Lake Texoma Striper Color—

Dark olive green varying to bluish above, paling on the sides, and silvery on the belly, sometimes with brassy reflections. The sides are barred with 7 or 8 narrow, sooty, longitudinal stripes, which follow as many rows of scales and which may be variously interrupted. The highest stripe is the most distinct, and all of them but the lowest are above the level of the pectoral fins. The dorsal, caudal, and anal fins are somewhat dusky.

Lake Texoma Striper Size—

The bass grows to a great size, the heaviest of which we have found definite record being several of about 125 pounds that were taken at Edenton, N. C., in April 1891.One of 112 pounds, which must have been at least 6 feet long, was caught at Orleans, Mass., many years ago. One of 100½ pounds is said to have been taken in Casco Bay, Maineand fish of 50 to 60 pounds are not exceptional. Usually bass, as caught, weigh from 3 to 35 or 40 pounds; the average weight of ones recorded in the register of the former Glades Hotel at Scituate, Mass., during the period 1854 to 1858, was about 27 pounds.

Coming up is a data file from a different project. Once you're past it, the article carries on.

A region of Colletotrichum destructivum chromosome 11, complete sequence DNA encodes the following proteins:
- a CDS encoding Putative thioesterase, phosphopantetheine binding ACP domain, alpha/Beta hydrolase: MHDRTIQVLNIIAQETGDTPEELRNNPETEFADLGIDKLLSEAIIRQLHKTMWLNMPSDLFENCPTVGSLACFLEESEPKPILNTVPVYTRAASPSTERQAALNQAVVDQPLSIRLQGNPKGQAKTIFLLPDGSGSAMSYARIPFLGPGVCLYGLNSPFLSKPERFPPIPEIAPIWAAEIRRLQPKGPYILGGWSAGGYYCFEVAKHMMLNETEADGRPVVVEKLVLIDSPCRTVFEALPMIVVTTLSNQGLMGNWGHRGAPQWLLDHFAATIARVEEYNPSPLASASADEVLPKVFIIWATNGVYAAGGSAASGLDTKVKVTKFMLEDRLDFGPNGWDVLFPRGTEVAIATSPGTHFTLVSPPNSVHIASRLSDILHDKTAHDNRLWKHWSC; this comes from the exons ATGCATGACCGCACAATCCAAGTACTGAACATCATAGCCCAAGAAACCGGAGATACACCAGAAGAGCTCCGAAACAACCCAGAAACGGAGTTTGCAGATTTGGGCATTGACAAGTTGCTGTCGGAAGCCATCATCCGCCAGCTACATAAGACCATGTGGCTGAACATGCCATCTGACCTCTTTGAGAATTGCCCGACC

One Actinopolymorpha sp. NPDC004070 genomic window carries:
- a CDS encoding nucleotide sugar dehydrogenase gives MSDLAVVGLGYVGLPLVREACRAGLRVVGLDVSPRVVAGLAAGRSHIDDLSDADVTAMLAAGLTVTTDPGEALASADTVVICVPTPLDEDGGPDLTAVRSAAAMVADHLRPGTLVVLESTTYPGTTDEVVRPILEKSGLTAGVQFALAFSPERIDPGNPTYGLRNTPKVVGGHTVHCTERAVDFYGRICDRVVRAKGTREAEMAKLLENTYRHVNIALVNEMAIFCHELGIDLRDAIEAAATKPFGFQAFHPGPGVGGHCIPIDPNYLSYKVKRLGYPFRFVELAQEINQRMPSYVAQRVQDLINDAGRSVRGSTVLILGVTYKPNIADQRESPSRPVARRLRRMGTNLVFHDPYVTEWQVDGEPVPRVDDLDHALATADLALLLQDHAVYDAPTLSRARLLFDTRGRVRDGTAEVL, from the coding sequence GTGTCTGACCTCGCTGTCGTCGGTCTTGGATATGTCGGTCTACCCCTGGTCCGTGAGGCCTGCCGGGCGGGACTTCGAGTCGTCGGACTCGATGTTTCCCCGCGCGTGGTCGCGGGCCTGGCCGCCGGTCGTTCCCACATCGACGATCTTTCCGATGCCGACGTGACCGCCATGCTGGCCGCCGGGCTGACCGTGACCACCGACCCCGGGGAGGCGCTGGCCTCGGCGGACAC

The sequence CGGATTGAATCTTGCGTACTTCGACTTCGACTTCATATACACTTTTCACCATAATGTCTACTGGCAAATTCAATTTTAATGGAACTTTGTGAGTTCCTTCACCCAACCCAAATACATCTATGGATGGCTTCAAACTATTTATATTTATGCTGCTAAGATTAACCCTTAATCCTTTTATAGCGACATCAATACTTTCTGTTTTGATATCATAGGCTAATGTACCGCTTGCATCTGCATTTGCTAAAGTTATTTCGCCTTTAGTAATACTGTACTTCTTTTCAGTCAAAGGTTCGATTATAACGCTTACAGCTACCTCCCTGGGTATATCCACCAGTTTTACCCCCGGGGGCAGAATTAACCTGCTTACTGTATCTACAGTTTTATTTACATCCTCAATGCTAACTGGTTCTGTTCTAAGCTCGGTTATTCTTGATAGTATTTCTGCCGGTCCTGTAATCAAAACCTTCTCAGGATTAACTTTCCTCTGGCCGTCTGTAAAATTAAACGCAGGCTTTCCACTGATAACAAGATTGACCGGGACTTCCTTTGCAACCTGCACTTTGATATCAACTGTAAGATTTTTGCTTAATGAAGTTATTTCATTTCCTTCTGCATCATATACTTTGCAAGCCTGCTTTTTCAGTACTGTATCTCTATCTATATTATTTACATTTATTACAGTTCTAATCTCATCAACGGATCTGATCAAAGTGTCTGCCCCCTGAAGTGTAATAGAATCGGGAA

Bass weigh about ¾ pound when 12 to 13 inches long; about 2¾ to 3 pounds at 18 to 20 inches; about 5 pounds at 24 inches; about 10-15 pounds at 30-32 inches; and about 18-20 pounds at 33-36 inches. Twenty-pound bass average about 36 inches in length; 30 pounders about 43 inches; 40 pounders about 47 to 48 inches. On the Pacific coast 50 pounders run about 50 to 51 inches,and the relationship between weight and length runs about the same for very large fish on the Atlantic coast. The record fish caught on rod and reel was one of 73 pounds, taken in Vineyard Sound in August 1913 by C. B. Church.

Females grow larger than males; probably most bass of 30 pounds and heavier are females.Thus the common use of the term "bulls" for the very large ones might better be replaced by "cows."

Lake Texoma Striper Habits-

Stripers are powerful fish; so strong in fact, that they appear to have no difficulty in handling themselves in the surf, where one is sometimes seen actually in the translucent crest of a comber just before the latter breaks. But this is not a very swift fish as compared with the mackerel tribe. Bass often swirl conspicuously at the surface or splash in pursuit of bait fish. They sometimes roll as the little northern porpoise or puffing pig (Phocaena) does. And we have heard of them finning (i. e., with dorsal and tail fins showing).But we have never seen or heard of one leaping clear of the water as tuna and bonito so often do unless hooked in shoal water.